“If you don’t change the prison staff and the prison culture, you cannot change the prisoners”
For over a century now, Norway has earned a reputation for its progressive reforms in its prisons. Not without its fair share of criticism, Norway has subverted the conventional beliefs and philosophies which guide prisoner treatment, sentencing, and even the architectural design of facilities, with powerful results.
With Norway sporting one of the lowest recidivism rates globally, at 20%, compared with 76.6% of prisoners re-offending within 5 years in the United States — It is safe to say that their innovations have proven to be genuinely proactive in the treatment of prisoners.
Deviant, and no opportunity for otherwise
It now seems bizarre that the ubiquitous focus of prisons globally has been principally concerned with the past — Prisoners were, and are, very much treated under the assumption that reintegration is rarely achievable, and so the idea of preparing inmates to re-enter the social world was, and is, disregarded.
A note to mention is that this ideology of stagnation, once routed in the collective mindset of the prisoners, leaves little room for aspirations of improving situations and transcending negative patterns of behavior.
Imagine if you were punished & treated as if you would never again be a member of society; it would be a demotivating and demoralising situation and one that would no doubt inhibit your motivation for self-improvement.
Behind the bars of Norway’s Philosophy
In more traditional prison environments, for which the United States’ prison system seems the most epitomising example, prisoners are firstly all sent to the same institutions except for extremely serious crimes. This means that prisoners who have committed less serious crimes are in proximity to those who have committed much more serious crimes. They are viewed as symmetrical deviants, and face notoriously poor treatment, experiencing isolation while being starved of all rights and liberties.
The fundamental philosophy behind this humanising dimension of Norweigan prison systems is that the prisoner already has massive limitations to their freedom through incarceration, and advancing this neglection is simply detrimental to recovery.
From 2007 onwards, an ambitious transition to the driving force underlying the Norweigan approach was validated. This carefully reconsidered the goals from the onset, being reintegration and rehabilitation-focused.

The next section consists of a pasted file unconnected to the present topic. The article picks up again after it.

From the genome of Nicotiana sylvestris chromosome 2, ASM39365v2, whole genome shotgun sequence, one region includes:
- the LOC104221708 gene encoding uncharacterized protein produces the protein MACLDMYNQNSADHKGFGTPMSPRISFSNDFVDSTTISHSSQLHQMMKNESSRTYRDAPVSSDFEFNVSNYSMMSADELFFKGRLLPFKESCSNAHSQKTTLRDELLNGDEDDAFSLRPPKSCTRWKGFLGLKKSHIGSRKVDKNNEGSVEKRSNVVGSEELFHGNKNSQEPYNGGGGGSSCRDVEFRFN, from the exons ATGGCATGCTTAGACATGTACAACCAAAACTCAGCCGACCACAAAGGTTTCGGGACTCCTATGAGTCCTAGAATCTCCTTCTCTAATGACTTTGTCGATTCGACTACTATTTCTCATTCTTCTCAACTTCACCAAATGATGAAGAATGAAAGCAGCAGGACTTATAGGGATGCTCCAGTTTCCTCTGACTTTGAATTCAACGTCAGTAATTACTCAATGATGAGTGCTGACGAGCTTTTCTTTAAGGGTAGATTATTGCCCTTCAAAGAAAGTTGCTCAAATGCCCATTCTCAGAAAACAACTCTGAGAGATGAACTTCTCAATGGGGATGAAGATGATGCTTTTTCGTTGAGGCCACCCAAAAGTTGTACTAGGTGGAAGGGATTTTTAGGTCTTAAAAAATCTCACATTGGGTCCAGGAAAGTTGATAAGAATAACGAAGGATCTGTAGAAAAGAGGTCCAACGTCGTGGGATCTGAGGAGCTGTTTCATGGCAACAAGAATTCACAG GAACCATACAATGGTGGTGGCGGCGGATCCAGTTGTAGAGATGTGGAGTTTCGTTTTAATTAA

Replicating the outside world
Norway’s prisons are spacious, each prisoner has their own room, weekends off work are granted and facilities are heavily invested in to give inmates real opportunities to build relationships, develop skills and continue to live humanely. Prisoners are even allowed the keys to their own rooms, guiding when they choose to close off for the night.
This variety of humanising features intends to give prisoners a sense of personhood, and more so, a sense of control over their lives. It would be difficult to see why a prisoner would cause trouble when inside, given the extremely liberal treatment they receive.
The prisons are designed to simulate communities. From an architectural perspective, some of these prisons even feature detached housing and facilities, meaning prisoners have to embark on short commutes between activities. This solidifies and structure a healthy routine, along with replicating the necessity of travel that both the outside world requires, and other prisons strictly prohibits.
Norway’s prisons greatly reduce the social deficit prisoners must pay when they rejoin society, through preparation and development on personal & social levels.
Halden prison is home to those prisoners who have committed some of the most serious crimes. It also has been called one of the most humane prisons in the world — This seems somewhat baffling from the gates, but once inside, it is clear to see this humanising philosophy in effect.
Equity seems to be another leading characteristic of treatment — If prisoners are lacking education, they have various opportunities to catch up. Moreover, the prisons offer services for substance abuse and mental health as well as other rehabilitative schemes. Their days are structured and supporting, friendly staff concrete the statement Norway is pushing; the limitations to freedoms and rights for each prisoner only extends as far as putting that person in prison, following that, the focus really is on personal growth.
As Society continues in its perpetual developments, warping and changing ideas and values on a massive scale, a prison system that allows its prisoners to grow and develop in parallel is essential if seek reintegration. Norway’s prisons decrease the social deficit prisoners must repay when they rejoin society, leading to a significantly less stressful transitional period of reintegration.